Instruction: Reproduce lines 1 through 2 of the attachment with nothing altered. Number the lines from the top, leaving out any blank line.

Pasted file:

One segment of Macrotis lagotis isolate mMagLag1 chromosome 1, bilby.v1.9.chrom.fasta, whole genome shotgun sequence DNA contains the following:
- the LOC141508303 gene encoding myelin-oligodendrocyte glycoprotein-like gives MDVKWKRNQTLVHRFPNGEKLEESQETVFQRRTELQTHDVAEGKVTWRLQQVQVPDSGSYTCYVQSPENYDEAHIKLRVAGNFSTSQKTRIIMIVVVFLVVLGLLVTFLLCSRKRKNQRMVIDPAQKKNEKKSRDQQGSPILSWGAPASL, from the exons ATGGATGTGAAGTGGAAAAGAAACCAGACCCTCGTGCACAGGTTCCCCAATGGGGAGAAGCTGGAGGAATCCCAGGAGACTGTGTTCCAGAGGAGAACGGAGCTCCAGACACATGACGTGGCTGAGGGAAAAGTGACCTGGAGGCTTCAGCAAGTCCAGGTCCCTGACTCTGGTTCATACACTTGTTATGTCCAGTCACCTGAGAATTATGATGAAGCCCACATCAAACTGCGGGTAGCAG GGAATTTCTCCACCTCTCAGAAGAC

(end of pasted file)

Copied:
One segment of Macrotis lagotis isolate mMagLag1 chromosome 1, bilby.v1.9.chrom.fasta, whole genome shotgun sequence DNA contains the following:
- the LOC141508303 gene encoding myelin-oligodendrocyte glycoprotein-like gives MDVKWKRNQTLVHRFPNGEKLEESQETVFQRRTELQTHDVAEGKVTWRLQQVQVPDSGSYTCYVQSPENYDEAHIKLRVAGNFSTSQKTRIIMIVVVFLVVLGLLVTFLLCSRKRKNQRMVIDPAQKKNEKKSRDQQGSPILSWGAPASL, from the exons ATGGATGTGAAGTGGAAAAGAAACCAGACCCTCGTGCACAGGTTCCCCAATGGGGAGAAGCTGGAGGAATCCCAGGAGACTGTGTTCCAGAGGAGAACGGAGCTCCAGACACATGACGTGGCTGAGGGAAAAGTGACCTGGAGGCTTCAGCAAGTCCAGGTCCCTGACTCTGGTTCATACACTTGTTATGTCCAGTCACCTGAGAATTATGATGAAGCCCACATCAAACTGCGGGTAGCAG GGAATTTCTCCACCTCTCAGAAGAC